Time for a gentle MTB ride close to home today. Wet start to the day so set off with waterproof shorts and rain jacket and typically enough the sun was soon out and baking me steadily!
The first section of the ride was easy enough, passing the Whitecliff furnace on the way into Coleford for a quick stop off at the ATM in case I decided to extend the ride and want a coffee break pit stop later on.
Then it was a gentle climb up to the Angus Buchanan recreation ground, heading in the direction of the Scowles hamlet. Partway along the wooded path I decided to veer off through a gate which led me, following a path, around the edges of a field next to Coleford United F.C.’s ground before arriving at Scowles Road.
Crossing over onto the path the skirts around the edges of Stowfield Quarry I soon found myself on an unfamiliar path. This usually leads to one of two things – either the discovery of a new route to ride through the terrain or a route that quickly becomes unrideable.
Typically enough, today would be the latter and I found myself having to climb across some beautiful rocks in Dingle Wood before arriving next to the entrance to the quarry.
From there it was a climb back up through the woods until I reached the entrance road off the Staunton Road (A4136), following a nice wide track now through Blake’s Wood down to the edges of Staunton itself. There it was onto a path that gradually took me down towards Bond’s Wood, gathering plenty of bramble scratches to my shins and calves along the way.
In Bond’s Wood I picked up a MTB route through the wood. Not one of the official routes in the Forest, but one of the many off-grid ones, this was going great until I suddenly hit a steep twisty descent and made the mistake of stopping to look down it. Fatal mistake, as I then bottled it and got back onto the main pathway rather than carrying on down the track. Next time!!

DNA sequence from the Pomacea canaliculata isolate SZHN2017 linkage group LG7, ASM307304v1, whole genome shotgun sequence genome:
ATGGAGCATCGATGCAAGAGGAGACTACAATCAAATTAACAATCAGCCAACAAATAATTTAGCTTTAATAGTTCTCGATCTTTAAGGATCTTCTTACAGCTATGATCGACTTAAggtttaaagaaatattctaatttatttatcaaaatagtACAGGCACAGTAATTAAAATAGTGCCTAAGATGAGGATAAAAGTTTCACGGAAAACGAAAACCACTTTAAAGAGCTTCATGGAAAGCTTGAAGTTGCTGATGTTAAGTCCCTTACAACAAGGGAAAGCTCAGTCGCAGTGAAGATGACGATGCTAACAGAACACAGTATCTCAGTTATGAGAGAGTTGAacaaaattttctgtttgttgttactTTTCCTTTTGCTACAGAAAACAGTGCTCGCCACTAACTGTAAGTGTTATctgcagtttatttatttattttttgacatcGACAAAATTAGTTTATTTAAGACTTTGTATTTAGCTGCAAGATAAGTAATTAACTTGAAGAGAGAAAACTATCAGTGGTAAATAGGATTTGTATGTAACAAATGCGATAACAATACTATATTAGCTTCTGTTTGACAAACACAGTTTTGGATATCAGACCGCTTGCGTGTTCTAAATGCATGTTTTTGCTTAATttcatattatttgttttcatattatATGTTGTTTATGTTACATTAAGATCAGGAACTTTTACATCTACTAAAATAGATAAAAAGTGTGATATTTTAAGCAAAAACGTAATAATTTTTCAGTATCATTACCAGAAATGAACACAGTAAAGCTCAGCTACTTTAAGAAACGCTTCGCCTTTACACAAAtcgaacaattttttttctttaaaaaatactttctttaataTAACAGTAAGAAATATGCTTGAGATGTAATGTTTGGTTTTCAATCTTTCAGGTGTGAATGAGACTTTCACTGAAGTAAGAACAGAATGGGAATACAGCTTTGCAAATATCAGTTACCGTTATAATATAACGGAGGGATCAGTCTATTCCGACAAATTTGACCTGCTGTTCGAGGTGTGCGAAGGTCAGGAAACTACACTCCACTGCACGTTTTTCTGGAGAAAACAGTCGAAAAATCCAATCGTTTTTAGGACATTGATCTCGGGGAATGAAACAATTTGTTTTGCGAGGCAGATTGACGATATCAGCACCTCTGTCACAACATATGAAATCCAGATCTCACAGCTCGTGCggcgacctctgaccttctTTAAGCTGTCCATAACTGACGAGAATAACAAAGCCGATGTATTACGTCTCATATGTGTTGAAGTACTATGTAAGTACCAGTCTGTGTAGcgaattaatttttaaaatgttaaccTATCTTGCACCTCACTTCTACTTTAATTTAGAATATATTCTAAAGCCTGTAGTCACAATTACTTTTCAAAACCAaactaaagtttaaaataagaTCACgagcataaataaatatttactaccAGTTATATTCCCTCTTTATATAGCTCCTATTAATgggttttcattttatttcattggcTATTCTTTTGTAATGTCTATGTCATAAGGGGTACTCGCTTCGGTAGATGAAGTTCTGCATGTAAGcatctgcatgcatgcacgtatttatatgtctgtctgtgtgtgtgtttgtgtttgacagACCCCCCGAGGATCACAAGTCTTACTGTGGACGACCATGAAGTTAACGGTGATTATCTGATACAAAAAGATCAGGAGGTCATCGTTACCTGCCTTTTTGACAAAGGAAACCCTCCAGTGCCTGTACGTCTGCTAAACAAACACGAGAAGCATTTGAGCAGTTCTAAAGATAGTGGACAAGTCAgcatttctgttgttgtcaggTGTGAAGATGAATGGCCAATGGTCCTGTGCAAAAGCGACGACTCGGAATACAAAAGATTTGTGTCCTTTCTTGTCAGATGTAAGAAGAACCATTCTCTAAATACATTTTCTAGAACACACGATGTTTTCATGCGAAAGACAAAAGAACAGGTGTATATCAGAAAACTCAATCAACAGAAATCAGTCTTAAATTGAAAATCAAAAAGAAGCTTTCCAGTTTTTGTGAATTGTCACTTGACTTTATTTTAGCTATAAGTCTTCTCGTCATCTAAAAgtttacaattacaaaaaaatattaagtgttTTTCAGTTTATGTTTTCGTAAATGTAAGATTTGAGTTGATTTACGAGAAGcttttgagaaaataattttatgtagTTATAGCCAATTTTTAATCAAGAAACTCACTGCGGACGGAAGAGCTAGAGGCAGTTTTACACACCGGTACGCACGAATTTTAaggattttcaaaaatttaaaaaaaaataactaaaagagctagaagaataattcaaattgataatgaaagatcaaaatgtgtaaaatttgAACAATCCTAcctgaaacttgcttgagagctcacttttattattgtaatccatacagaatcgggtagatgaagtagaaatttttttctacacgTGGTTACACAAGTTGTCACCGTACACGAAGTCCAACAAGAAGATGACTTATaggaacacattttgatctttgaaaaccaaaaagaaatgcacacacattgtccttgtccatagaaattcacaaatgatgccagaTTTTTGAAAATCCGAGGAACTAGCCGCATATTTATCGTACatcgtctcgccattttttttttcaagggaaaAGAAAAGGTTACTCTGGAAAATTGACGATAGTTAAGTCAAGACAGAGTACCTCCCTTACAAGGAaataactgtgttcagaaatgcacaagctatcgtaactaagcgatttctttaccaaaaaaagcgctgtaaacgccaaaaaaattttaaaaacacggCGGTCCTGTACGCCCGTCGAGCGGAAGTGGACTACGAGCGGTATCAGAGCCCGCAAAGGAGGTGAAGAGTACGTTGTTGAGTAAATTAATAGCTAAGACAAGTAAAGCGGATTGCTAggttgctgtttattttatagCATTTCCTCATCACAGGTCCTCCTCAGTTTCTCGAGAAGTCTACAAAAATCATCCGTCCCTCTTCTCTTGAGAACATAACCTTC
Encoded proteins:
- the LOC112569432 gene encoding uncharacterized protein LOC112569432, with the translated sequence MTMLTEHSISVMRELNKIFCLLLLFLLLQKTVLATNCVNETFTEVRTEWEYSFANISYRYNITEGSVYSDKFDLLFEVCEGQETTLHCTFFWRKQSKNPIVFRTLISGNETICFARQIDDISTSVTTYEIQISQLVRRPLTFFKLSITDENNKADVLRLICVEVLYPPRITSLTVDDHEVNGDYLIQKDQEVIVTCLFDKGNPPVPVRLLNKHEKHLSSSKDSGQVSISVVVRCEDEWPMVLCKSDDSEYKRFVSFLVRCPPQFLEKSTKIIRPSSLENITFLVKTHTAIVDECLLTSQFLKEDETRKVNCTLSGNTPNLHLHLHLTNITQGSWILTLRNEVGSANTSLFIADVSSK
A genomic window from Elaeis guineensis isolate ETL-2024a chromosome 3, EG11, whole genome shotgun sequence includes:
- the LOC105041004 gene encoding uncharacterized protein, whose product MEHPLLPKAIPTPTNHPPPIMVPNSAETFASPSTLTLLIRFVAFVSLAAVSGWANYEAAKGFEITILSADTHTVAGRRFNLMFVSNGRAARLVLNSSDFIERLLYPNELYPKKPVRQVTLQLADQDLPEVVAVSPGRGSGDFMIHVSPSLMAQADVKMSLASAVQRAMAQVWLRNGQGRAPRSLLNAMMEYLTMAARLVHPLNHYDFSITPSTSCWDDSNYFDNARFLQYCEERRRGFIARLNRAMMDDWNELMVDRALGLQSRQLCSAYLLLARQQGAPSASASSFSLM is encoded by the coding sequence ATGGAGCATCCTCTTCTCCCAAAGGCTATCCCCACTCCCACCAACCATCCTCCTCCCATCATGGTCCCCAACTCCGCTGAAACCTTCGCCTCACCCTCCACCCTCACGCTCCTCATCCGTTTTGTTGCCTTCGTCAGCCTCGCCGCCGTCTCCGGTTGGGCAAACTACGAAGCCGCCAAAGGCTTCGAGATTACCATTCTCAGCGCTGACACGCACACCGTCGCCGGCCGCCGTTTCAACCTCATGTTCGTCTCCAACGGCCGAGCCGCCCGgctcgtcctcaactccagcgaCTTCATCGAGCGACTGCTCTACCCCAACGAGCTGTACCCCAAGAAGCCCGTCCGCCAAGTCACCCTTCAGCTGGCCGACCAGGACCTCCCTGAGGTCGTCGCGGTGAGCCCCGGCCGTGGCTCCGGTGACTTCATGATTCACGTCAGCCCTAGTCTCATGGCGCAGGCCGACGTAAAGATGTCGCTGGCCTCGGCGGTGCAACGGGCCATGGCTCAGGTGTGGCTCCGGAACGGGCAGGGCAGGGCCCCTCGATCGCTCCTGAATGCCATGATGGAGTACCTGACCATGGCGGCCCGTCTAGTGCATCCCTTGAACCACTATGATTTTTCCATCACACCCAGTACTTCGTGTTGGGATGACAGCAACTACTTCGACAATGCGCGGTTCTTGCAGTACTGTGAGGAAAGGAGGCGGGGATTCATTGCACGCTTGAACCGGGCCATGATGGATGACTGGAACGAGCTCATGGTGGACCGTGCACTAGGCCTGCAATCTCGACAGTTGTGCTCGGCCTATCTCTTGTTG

Then it was along the bottom edges of the quarry and into the village of Newland where I passed the wonderful “Cathedral of the Forest”, All Saints Church which is very imposing and dates back to the early 1200s.
Today was also a chance to try out my new helmet, a Bell Super 2R with detachable chin guard – making it in theory the perfect compromise between everyday cross-country helmet and extra protection for more demanding downhill terrain. The chin guard attaches by three simple ski-boot style clasps, making it quick and easy to put on or take off while you’re out and about and the chin guard stows in a backpack easily enough.
I wore it without the chin guard today and can say that the fit was perfect and I felt much more reassured with the extra protection afforded by the increased coverage at the back of the head that I didn’t have on my previous helmet. There is an integral camera mounting too, so that may be something to think about for the future. In the meantime I’m confident that this helmet will prove to be a worthwhile investment…